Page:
Windsor Finances FY23-27
Windsor Finance Committee Statement on the FY23 Budget and the
FY23-27 Medium-Term Expenditure Framework
For comparison, here is the Finance Committee's Statement on the FY22 Budget and FY22-26 Framework
The proposed budget for next fiscal year (FY23) represents a departure from the medium-term framework we issued this time last year. We hope to be back on track in FY24. The main challenge we are facing is how to respond to inflation, especially as it affects employees’ wages and salaries, but also as it affects other expenses, notably energy. At the same time, the proposed budget for FY23 contains important new positions that will help ensure the continued provision of basic services. We are in a good financial position going into the new year, with about $812,000 in reserves (free cash plus stabilization balances) and we will draw on these assets during FY23 at least. Even if the money we are expecting from the Federal Connect America Fund and the broadband MLP operating surplus do not materialize for some unforeseen reasons, we would still be in a good financial position over the next five years with assets falling to just under $700,000 before beginning to rise again. Such an outcome would however require a fairly bare-bones capital program. Should these funds arrive in FY23, which we fully expect them to do (though too late to include in this budget), then our financial position will be much stronger, offering us a favorable set of opportunities.
Taxes and State Aid and Total Expenditure and How to Pay For it All
As in the past, the Finance Committee has targeted the total tax levy to increase no more than 3 percent (see attached charts and tables). If the number of households increases, as it has in the past, this would mean that the average single-family tax bill would rise by less. Local receipts in FY23 are projected to be notably higher than what we budgeted in FY22 while state aid (net of charges and other expenses such as overlay) is expected to fall. All told, we are projecting total revenue to increase by 2.8 percent to roughly $2.283 million.
Total expenditure (including transfers to funds) is projected to increase 12.1 percent to $2.500 million, with much of the increase arising from the across-the-board salary increase, new positions, and capital spending. The gap between revenue and expenditure would be closed through $140,000 in new borrowing (for the fire department truck and the new school bus) and a $81,437 drawdown in financial reserves, which which are projected to remain above above $700,000 for the year.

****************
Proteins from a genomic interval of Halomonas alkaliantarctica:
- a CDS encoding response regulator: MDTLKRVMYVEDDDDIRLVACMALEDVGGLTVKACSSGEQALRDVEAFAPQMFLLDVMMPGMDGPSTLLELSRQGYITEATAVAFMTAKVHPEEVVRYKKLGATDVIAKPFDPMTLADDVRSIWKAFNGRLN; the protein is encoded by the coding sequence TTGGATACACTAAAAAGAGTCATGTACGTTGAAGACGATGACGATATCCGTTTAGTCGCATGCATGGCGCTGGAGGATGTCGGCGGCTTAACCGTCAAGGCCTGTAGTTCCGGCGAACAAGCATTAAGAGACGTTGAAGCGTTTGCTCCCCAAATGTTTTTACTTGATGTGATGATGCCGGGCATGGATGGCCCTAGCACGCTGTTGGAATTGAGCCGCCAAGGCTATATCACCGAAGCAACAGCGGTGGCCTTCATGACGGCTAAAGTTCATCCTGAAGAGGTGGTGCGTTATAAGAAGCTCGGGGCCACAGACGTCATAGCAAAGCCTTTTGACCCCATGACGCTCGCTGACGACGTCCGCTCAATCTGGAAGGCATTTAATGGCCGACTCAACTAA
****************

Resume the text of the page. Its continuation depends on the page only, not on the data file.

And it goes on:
Inflation: wages and salaries
We are recommending a 7.1 percent across-the-board wage/salary increase. When we compiled the FY22 budget, inflation had been averaging about 1.5 percent a year. The 2 percent across-the-board salary increase approved last year was meant to provide town employees with a positive, if modest, increase in the purchasing power of their paychecks. Actual inflation turned out to be much higher (how much higher depends on which price index you look at and over what period of time – more on this below) and the inflation-adjusted value of salaries in FY22 actually declined.
The Finance Committee voted to recommend compensating employees for the loss of purchasing power of their FY22 salaries and add 2 percent on top of that for FY23. Our methodology was similar to that used by the Social Security Administration to adjust SS payments each year except we used the CPI for New England published by the Bureau of Labor Statistics and used a more recent 3-month period to calculate actual inflation. On this basis, we calculated actual inflation at 6.6 percent compared to the expected 1.5 percent. To this difference (5.1 percent) we added the usual 2 percent to arrive at the recommended 7.1 percent across-the-board increase. This adjustment (excluding the new positions discussed below) costs about $13,000 a year (compared to a 2 percent increase).